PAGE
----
Your “both and” idea is a step in the right direction, but it is only one step, for it aims at the coherence and not the capability problem. In the last chapter of Teaching And Its Predicaments I write that even if the Common Core (which I think has real potential) could get past the obstacles that now face it, including everything from Tea Party-ish and some liberal opposition to the problem of devising sound and usable curricula, it would remain to use those imagined educational resources effectively. That would require several sorts of invention and adaptation. On the matter of invention there would be teacher education that focuses on helping teachers to learn to teach a particular curriculum well to particular students. That is no mean feat when we lack the curricula, the teacher education, and the close connections among teacher education, specific curricula, and specific public schools and students. On the side of invention and adaptation there would be building systems of schools that could develop the capability to use the better curricula and better-educated teachers that might exist in response to the Common Core.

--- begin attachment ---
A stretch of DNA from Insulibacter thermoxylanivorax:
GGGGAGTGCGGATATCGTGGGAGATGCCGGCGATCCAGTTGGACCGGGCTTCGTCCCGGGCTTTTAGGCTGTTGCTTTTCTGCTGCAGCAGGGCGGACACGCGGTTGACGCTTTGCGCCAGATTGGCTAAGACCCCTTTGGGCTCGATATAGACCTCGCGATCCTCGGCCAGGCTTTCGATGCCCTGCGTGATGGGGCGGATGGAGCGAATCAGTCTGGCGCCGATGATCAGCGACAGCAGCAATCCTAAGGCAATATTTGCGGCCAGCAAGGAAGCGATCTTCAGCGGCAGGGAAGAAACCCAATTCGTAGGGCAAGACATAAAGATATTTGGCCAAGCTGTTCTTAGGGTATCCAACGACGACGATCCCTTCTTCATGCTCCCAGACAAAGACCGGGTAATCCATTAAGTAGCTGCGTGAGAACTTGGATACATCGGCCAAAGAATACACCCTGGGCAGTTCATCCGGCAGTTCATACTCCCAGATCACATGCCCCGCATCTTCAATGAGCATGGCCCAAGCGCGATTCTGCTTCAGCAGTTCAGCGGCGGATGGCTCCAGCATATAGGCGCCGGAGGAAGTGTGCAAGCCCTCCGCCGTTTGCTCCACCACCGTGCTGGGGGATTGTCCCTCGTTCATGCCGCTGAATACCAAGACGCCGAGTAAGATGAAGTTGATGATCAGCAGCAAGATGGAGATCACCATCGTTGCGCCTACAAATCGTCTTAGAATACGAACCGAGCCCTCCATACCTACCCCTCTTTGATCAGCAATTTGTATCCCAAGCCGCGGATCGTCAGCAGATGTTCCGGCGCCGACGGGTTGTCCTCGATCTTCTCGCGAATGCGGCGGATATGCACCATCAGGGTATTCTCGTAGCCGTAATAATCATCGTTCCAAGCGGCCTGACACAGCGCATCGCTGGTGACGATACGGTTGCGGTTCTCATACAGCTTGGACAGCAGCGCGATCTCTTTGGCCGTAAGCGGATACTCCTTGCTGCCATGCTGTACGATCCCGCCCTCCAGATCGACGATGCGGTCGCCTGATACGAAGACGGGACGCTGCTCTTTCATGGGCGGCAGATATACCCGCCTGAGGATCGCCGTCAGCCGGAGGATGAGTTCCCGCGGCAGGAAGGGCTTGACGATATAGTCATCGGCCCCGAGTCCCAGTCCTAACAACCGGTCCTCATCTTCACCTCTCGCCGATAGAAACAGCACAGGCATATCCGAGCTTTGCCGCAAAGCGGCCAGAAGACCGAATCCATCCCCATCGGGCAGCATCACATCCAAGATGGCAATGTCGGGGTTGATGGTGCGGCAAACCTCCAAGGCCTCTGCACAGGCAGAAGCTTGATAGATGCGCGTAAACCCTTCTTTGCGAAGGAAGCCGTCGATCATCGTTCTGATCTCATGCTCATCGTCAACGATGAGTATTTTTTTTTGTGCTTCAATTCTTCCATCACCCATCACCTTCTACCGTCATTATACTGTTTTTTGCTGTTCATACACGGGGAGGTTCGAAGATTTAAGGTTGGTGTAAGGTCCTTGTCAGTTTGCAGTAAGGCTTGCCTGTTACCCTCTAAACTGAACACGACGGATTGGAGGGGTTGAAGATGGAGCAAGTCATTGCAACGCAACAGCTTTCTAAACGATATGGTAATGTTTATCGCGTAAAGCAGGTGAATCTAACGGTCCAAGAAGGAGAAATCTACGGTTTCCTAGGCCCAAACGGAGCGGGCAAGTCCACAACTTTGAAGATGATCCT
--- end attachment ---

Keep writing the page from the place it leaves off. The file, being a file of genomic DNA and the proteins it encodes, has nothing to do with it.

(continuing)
One reason that I am hopeful is that for the first time in our history we can see living. breathing, and working examples of the sorts of teacher education, schools, and school systems that major improvement in schooling would require. If I “look longingly” at anything, it is at these home-grown developments, not foreign nations. Some charter networks are doing impressive work as they build systems of schools that focus intensely on better teaching and learning, that develop managerial, curricular, and pedagogical capability as essential elements of the enterprise, and that are producing teachers and school managers who could be the educational DNA to fruitfully populate other schools and school systems. Some of the Comprehensive School Reform Designs have done the same sort of thing in even more difficult circumstances, for they work with public schools as they are, not with newborn charters. (It continues to amaze me that with all of the edu-babble about “school turnaround,” none of the advocates seem to realize that Success For All, America’s Choice, and Core Knowledge are very impressive school turnaround organizations, with impressive effects on teaching and learning. The advocates don’t seem to understand that our educational problems are systemic and will require systemic solutions.)
But if it is hopeful that we can see these examples of The Right Stuff, it remains to be seen how America could get from a modest population of such examples to large scale change. Might we discuss that?
Thank you again, Mike.